Wednesday, May 22, 2013
Tuesday, May 21, 2013
Fast for the Earth is proud to have as a partner organization the Compassionate Earth Walk. Its organizer, Shodo Spring, invites our participation: "We warmly welcome your interest and support in any way. If during meditation or during your fast day, you think of us, you are part of our life-giving community. Of course we welcome walkers, donors, and information sharers as well. Please feel free to contact us." We thank Shodo for providing these details about the Walk.
The Compassionate Earth Walk is a spiritual pilgrimage toward our true home in the community of life. We choose to walk the Keystone XL Great Plains route (Hardisty, Alberta to Steele City, Nebraska), which is a symbol of what happens when we view the earth as an unlimited resource for our use; our response includes listening, witnessing, and offering service. The Walk will be held July-October, 2013. We will walk as a blessing to the earth and to those we meet, and as a prayer for all earth's children.
In his try for the Democratic nomination for President in the 1980's, Jesse Jackson stopped here in Brookings for a speech at South Dakota State University. He had just come from the Pine Ridge reservation. It was significant that Pine Ridge was his first stop, one of three in South Dakota.
Jackson's opening remarks in Brookings were a show stopper. He talked about his experience on the Pine Ridge. And then he said, "The soul of America will never be at rest till we redeem what we've done to Indian people."
I've pondered the phrase "the soul of America." I've been pondering it more and more these days as native people continue to be marginalized, ignored and even eradicated, by policies of governments and the devastation of exploiters.
Let me illustrate. Unknown to most, since the mainstream media seldom covers native stories, the U.S. State Department scheduled a meeting with tribal representatives in Rapid City this week. Their intention was to consult with native nations about the proposed KXL tar sands pipeline. They scheduled the hearing at a big hotel according to their D.C. time-line, without inquiring about whether it was a good time for people to be traveling hours, even days, to get to Rapid. And they scheduled the hearing in Rapid City, when federal guidelines suggest they should be going to each native nation to consult government-to-government on their home turf.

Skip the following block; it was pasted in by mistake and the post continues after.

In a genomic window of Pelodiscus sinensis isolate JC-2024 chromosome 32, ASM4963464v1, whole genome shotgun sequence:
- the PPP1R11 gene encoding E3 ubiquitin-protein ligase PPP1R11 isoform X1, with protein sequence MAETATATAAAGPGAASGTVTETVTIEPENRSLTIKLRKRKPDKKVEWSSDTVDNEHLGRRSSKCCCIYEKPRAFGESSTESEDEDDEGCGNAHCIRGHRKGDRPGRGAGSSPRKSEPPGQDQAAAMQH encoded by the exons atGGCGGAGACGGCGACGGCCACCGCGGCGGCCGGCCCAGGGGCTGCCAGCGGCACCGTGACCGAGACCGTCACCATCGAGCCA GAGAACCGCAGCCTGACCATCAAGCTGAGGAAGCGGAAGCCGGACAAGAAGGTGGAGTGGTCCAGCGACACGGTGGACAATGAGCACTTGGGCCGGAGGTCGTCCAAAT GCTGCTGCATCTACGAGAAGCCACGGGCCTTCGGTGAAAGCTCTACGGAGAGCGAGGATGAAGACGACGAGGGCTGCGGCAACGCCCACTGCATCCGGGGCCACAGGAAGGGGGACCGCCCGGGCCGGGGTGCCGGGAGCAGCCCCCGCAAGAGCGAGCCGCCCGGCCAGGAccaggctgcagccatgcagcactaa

Monday, May 20, 2013
|The interfaith witness begins. More participants joined as it continued.|
On Saturday, May 18, 2013, Fast for the Earth led an interfaith prayer gathering outside the Government Center in Brookings, SD, where the organization is based. The gathering was in response to Chief Arvol Looking Horse's call for "All Nations, All Faiths, One Prayer" in opposition to the Keystone XL pipeline and in defense of the Earth. At the close of the gathering, those present were invited to sign a letter to local governmental leaders urging them to create wiser, more Earth-friendly policies.
Fast for the Earth leadership is hand-delivering that letter today, along with packets of resource materials, to the city's mayor, city council, city manager and members of the Sustainability Council. In the coming weeks, Fast leadership will meet privately and publicly with these leaders, urging a swift transition to renewable energy sources, divestment of public funds from fossil-fuel companies, resistance to the Keystone XL pipeline, and more.
The text of the letter being delivered to the city officials appears below. You may also view photos from the gathering here.
Dear Council member,
Today, on Saturday, May 18, 2013, a group of us have gathered outside the Brookings Government Center to pray for the earth. We have come here in response to a request from Arvol Looking Horse, spiritual leader of the Lakota people. He has asked people of all faiths and all nations to pray one prayer today to stop the building of the KXL tar sands pipeline and to protect the earth. Like an increasing number of scientists, Looking Horse recognizes that mining the Alberta tar sands means catastrophe, not just for those native nations already suffering from it in Canada, but for people all over the planet. The Keystone XL is the vehicle for a carbon bomb likely leading to cataclysmic consequences. As people of faith and good will, we have gathered in prayer today from at least four religious traditions—Christian, Hindu, Bahai and Buddhist—united by our concern for the planet.
A majority of the people in this country, and probably here in Brookings, recognize the seriousness of global warming and the consequences of climate change. Many people are aware that we have now passed the point of 400 ppm of carbon in the atmosphere, something the earth has not seen for at least 800,000 years. Many are also aware that the carbon "sinks" we have depended on for decades to help regulate the amount of carbon in the atmosphere (and therefore the climate) are less able to handle our massive carbon outputs. The oceans are becoming more acidic, putting sea life at risk. The rainforests are disappearing. Other forests are burning or at risk of disease and infestation, like with the pine beetles in our own Black Hills. The evidence that climate change is upon us becomes more and more evident with each passing day.
Friday, May 17, 2013
Yesterday indigenous leaders walked out on consultations with the U.S. State Department about the Keystone XL pipeline before they could begin. Get a glimpse into that story in photographs here.